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AN/MRC-108 Communications System

The commitment of American forces to combat in South Vietnam created an urgent need for radio communications between air and ground forces, which used different radios. In response, the U.S. Air Force Electronic Systems Division developed the AN/MRC-108 in 1965 for use by USAF personnel operating on the ground. Mounted on a Ford M151-A1 Jeep, this rugged communications system included high frequency (HF), ultra high frequency (UHF), very high frequency (VHF), and VHF FM radios. It coordinated with the Direct Air Support Center with requests for immediate air support, airborne forward air controllers (FACs), strike aircraft, cargo planes, helicopters and ground forces. The M416 trailer carried antennas, rations, supplies and a gasoline-powered generator for operations at fixed locations.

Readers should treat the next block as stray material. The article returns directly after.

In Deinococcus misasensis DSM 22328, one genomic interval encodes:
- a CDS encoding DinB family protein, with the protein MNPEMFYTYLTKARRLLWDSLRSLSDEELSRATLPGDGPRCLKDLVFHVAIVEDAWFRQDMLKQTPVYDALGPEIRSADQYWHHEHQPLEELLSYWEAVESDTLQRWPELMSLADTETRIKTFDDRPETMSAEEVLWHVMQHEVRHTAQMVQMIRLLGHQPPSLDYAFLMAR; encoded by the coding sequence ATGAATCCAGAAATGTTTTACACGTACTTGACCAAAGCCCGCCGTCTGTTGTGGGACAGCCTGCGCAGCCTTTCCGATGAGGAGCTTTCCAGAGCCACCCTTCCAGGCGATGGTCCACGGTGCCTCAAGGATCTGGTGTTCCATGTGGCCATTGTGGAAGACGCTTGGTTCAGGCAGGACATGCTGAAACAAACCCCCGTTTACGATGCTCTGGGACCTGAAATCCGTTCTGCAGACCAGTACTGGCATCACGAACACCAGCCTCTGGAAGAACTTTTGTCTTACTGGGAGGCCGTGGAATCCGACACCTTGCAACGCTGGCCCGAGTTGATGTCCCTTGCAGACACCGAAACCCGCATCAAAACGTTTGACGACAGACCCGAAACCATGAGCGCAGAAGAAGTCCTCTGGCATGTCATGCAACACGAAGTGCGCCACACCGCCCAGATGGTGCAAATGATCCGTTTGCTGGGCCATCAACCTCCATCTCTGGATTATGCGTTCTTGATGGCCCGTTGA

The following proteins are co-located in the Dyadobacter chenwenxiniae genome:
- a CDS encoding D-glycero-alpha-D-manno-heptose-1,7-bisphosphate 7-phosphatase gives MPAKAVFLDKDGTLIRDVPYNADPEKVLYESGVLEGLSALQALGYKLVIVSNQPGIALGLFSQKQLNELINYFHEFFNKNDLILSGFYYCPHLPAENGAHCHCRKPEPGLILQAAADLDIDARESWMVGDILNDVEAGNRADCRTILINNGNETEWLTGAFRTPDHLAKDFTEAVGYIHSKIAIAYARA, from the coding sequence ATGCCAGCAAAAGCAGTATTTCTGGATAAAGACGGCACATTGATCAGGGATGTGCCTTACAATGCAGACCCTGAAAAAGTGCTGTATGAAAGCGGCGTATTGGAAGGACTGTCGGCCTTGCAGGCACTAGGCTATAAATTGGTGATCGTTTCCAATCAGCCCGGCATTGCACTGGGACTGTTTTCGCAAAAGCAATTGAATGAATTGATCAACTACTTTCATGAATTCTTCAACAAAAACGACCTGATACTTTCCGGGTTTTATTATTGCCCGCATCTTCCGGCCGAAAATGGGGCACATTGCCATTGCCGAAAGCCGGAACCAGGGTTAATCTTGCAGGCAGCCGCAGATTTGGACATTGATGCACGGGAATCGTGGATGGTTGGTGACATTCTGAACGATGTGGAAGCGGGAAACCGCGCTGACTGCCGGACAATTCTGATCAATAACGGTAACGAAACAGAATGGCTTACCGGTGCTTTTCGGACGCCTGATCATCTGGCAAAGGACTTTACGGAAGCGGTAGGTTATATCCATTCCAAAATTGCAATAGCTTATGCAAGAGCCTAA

In the close air support role, an enlisted ROMAD (Radio Operator, Maintainer and Driver) drove the jeep and maintained the radios while the FAC, who was a pilot, directed the aircraft striking enemy targets. In its airlift support role, the enlisted Combat Control Team (CCT) guided airdrops and airfield operations from unimproved runways. If necessary, such as during the siege of Khe Sanh when they directed the airlift operations that kept the outpost supplied, the CCT could also direct close air support strikes.

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